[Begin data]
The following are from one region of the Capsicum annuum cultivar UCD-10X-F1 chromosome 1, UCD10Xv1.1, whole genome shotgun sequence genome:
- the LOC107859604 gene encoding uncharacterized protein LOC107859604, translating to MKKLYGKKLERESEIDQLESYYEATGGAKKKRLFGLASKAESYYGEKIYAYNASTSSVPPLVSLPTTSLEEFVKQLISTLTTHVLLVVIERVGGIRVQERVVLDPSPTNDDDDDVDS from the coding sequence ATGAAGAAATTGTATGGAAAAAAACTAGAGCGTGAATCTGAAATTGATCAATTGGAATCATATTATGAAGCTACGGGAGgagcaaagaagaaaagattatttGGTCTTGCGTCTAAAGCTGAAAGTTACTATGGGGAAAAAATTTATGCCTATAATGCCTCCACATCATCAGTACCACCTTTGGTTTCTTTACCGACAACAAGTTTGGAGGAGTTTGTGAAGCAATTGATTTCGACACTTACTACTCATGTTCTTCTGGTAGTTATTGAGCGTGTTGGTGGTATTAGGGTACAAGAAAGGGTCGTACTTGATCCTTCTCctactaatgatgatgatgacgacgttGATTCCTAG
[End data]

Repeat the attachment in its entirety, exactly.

The following are from one region of the Capsicum annuum cultivar UCD-10X-F1 chromosome 1, UCD10Xv1.1, whole genome shotgun sequence genome:
- the LOC107859604 gene encoding uncharacterized protein LOC107859604, translating to MKKLYGKKLERESEIDQLESYYEATGGAKKKRLFGLASKAESYYGEKIYAYNASTSSVPPLVSLPTTSLEEFVKQLISTLTTHVLLVVIERVGGIRVQERVVLDPSPTNDDDDDVDS from the coding sequence ATGAAGAAATTGTATGGAAAAAAACTAGAGCGTGAATCTGAAATTGATCAATTGGAATCATATTATGAAGCTACGGGAGgagcaaagaagaaaagattatttGGTCTTGCGTCTAAAGCTGAAAGTTACTATGGGGAAAAAATTTATGCCTATAATGCCTCCACATCATCAGTACCACCTTTGGTTTCTTTACCGACAACAAGTTTGGAGGAGTTTGTGAAGCAATTGATTTCGACACTTACTACTCATGTTCTTCTGGTAGTTATTGAGCGTGTTGGTGGTATTAGGGTACAAGAAAGGGTCGTACTTGATCCTTCTCctactaatgatgatgatgacgacgttGATTCCTAG